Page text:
[10 November 2020] I ordered one
of these for a client, but some
alterations were required:
Firstly, I would class this as a
budget 17" laptop with Windows
10. It's nothing special or
flashy, but I typically work
from the bottom of the pile and
work my way up. On this occasion
the HP 17-ca2002na was in stock
and came in at a good price, the
main thing it was lacking was an
SSD. Instead it had a 1TB hard
drive. I really think these are
to be avoided unless you really
need the space over
responsiveness (and aren't
prepared to shell out for a 1TB
SSD). I typically recommend a
240GB as that's generally
adequate for the people I do
work for; if the laptop came
with a 120GB SSD I would have
left it as is.
Another thing, which my client
had sort of stipulated/showed a
preference for was 8GB of RAM
and this one only had 4GB. For
his usage the difference
probably wouldn't have been
noticeable, but since I would be
opening up the laptop to replace
the HDD, and I had 8GB of DDR4
to hand, I went ahead and
Disclaimer: If you don't
know what you're doing, don't go
dismantling things you don't
have a clue about or can't
afford to replace if you bugger
things up. I'm not responsible
if you get yourself in a pickle.
That being said, you might find
this page useful or just
HP came shipped with 1 x 4GB
DDR4, with one slot free to add
more. I however opted to replace
that single module with a
matched pair. That's what I had
Laptops are becoming less
friendly when it comes to
replacing or upgrading such
parts, with no simple-access
covers and batteries being
"built-in". This HP isn't so bad
though; the base is clipped on,
but it also has a handful of
screws (some hidden - which is
the main purpose of this page).
Steps for removing the cover /
base of the laptop:
Ensure the laptop is shutdown
and unplugged (and not just put
would recommend wearing cotton
gloves since the plastic of this
laptop is of the annoying (and
all-too-common) kind that
Remove the four visible screws
from the base.
There are two long rubber pads
acting as feet, running the
width of the base of the laptop,
front and back.
front pad has a screw hidden
under each end; prise up each
end and undo the screws there.
rear pad has four screws hidden
behind it so you will need to
virtually peel off the whole pad
to gain access to them.
Obvious screws (green) and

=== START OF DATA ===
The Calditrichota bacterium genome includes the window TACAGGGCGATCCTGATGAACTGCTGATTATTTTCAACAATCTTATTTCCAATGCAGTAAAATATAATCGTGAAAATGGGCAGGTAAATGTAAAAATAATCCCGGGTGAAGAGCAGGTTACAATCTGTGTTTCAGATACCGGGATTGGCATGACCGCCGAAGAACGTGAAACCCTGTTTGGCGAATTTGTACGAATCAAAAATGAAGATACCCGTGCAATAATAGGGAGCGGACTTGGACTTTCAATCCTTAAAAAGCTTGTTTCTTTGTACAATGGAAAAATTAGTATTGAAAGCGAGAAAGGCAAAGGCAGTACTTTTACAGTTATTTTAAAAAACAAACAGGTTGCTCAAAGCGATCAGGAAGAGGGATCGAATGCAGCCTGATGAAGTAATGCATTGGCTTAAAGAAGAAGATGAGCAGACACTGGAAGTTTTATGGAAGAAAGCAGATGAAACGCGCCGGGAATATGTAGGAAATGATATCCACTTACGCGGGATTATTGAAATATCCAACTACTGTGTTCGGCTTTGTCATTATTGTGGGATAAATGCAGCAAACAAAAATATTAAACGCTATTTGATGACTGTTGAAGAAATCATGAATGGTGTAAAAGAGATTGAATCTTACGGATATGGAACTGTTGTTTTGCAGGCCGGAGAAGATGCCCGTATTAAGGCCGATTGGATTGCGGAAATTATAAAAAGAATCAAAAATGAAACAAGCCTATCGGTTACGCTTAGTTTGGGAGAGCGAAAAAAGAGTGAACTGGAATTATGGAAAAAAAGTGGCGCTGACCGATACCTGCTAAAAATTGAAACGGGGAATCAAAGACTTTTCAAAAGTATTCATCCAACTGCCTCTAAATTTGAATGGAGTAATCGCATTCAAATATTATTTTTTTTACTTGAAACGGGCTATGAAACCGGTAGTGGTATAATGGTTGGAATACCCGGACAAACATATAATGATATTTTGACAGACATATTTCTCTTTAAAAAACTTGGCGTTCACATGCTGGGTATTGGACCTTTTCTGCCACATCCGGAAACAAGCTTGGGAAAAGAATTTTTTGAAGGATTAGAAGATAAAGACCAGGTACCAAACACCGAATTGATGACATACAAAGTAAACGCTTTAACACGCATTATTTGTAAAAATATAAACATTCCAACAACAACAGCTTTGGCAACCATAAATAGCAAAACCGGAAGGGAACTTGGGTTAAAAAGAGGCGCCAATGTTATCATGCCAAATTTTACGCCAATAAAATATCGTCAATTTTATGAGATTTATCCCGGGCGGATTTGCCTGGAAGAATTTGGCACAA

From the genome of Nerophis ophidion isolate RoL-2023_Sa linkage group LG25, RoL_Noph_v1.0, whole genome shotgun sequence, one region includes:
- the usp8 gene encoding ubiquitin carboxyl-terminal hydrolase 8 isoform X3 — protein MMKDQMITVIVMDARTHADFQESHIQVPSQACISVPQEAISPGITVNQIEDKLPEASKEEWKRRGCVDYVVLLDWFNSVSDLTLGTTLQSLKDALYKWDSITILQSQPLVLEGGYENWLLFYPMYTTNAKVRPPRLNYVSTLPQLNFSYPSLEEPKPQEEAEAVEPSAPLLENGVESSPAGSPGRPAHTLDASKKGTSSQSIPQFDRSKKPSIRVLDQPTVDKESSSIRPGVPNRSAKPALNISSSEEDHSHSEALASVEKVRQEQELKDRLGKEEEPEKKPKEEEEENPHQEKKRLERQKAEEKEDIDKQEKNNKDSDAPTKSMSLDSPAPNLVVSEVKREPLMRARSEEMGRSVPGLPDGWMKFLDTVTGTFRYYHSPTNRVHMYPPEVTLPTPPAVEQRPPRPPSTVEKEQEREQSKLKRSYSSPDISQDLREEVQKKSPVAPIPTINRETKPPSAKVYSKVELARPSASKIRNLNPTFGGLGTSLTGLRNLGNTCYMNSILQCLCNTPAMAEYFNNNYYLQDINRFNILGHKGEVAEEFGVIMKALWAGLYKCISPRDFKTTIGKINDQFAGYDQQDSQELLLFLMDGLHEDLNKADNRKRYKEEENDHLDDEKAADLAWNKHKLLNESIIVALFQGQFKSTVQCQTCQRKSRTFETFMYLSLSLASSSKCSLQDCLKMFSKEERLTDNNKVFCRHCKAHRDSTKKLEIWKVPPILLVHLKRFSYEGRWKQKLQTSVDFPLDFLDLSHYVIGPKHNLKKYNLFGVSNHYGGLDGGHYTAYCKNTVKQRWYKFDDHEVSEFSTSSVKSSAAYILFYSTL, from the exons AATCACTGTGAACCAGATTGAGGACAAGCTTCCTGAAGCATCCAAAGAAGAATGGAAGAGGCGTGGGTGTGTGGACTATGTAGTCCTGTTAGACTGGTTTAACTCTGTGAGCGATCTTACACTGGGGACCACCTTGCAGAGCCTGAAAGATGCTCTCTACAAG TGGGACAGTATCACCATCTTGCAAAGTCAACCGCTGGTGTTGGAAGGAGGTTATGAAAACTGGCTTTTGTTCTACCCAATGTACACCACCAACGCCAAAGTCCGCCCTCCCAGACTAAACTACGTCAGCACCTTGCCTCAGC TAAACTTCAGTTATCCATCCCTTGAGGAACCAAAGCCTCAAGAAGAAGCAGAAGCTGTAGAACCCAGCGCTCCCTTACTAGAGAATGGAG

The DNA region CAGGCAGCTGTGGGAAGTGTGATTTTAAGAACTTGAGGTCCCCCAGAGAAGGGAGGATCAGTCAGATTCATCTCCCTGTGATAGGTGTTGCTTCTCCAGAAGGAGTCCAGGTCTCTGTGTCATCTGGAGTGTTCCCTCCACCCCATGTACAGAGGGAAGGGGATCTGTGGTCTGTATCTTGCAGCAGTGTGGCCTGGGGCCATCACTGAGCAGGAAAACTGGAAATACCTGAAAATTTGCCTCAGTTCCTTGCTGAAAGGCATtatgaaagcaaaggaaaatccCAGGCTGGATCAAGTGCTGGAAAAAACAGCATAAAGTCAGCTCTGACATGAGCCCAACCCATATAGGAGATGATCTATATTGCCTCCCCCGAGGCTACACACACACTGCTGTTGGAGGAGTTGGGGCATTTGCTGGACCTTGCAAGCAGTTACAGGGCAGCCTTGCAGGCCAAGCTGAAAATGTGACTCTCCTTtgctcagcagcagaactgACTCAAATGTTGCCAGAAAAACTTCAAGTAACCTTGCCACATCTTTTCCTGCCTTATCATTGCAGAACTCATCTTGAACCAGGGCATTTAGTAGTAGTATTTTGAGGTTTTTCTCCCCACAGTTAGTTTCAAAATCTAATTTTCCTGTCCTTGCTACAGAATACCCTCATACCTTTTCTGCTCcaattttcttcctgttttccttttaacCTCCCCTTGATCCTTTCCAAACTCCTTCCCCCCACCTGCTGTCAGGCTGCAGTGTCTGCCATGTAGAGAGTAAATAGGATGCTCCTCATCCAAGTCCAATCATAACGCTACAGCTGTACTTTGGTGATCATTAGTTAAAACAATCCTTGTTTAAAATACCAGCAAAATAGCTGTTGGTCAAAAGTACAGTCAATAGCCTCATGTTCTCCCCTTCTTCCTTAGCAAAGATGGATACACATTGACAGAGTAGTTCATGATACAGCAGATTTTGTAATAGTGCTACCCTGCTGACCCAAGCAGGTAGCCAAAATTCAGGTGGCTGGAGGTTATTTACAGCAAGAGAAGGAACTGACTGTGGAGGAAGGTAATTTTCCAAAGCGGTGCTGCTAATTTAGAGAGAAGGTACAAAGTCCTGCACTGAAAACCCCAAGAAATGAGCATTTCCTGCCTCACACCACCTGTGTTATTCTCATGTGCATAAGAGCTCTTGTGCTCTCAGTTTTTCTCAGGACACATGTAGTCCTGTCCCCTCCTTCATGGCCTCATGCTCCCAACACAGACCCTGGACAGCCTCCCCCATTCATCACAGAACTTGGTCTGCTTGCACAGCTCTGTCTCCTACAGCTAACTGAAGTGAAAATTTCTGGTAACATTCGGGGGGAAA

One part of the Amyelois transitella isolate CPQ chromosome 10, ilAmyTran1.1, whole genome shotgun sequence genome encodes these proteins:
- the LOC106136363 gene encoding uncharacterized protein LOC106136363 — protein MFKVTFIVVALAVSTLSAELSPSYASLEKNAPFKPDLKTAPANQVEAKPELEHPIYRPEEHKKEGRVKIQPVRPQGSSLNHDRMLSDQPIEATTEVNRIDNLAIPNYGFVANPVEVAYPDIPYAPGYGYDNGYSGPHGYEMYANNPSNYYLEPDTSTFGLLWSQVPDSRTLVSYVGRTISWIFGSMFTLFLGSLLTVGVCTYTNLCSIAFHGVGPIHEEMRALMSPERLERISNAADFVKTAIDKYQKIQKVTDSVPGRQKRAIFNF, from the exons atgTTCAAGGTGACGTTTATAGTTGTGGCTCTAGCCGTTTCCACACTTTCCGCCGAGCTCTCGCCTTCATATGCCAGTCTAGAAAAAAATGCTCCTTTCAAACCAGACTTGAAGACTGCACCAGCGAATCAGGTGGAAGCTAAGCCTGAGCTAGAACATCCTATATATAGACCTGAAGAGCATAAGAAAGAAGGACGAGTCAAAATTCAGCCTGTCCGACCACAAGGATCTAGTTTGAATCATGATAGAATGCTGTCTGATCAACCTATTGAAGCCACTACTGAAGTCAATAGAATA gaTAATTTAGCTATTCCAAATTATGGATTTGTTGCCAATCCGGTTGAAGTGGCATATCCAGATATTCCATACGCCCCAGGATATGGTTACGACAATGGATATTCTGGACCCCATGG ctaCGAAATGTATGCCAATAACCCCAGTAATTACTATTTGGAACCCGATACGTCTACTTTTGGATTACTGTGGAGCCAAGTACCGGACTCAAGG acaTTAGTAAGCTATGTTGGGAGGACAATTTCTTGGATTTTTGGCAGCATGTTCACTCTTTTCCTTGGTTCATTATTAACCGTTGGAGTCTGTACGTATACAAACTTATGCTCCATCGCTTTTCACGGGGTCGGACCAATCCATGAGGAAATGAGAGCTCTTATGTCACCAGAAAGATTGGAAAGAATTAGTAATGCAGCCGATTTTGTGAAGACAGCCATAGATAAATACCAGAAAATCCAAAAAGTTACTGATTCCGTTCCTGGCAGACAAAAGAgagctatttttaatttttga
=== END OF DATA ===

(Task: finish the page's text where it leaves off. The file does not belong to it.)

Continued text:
hidden screws (red)
will then need to use a plastic
pry too (or thin guitar
pick/plectrum) to unclip the top
panel from the base working your
way around the perimeter (watch
some Youtube videos to see how
this is done) being careful not
to mar the plastic.
base will then pull off (being
careful to ensure you haven't
missed any screws).
Replacing the components:
always remove the battery before
touching any components. In this
case it is held in place with
four screws; with these removed
it can be lifted off the board.
I then press the power button on
the laptop to ensure any
remaining power is drained.
then removed the RAM and Hard
Drive and replaced them,
installing the replacement SSD
in the Hard Drives 'cage'.
then reinstalled the battery and
powered on the laptop to ensure
all was well. It started up only
prompting me regarding the CMOS
data since the battery had been
removed (no separate CMOS
battery in these).
I was satisfied the replacement
components were installed OK I
powered down the laptop and
replaced the cover and screws
(and feet pads) and proceeded to (re)install
Windows from a USB drive.
- As mentioned, this laptop is
fairly accessible; I'd prefer to not have to unclip the whole
base in this way, but laptops these days rarely have separate
access covers for HDD/SSD and RAM. The battery is also housed
within and not easily removable/replaceable.
- The plastic is the annoying kind
that marks easily with fingerprints.
- This laptop thankfully still has
an ethernet socket; I've come across a few now that have done
away with this since most people use WiFi.
- This model lacks a DVD drive (as
many laptops do now), although there is the internal space for
- While this laptop (like many
cheap ones now) lacks a power light on/near the power button to
indicate the system is on (let alone a hard drive light), it
does actually have these lights on the right side; not all that
visible and obvious, but at least it has them.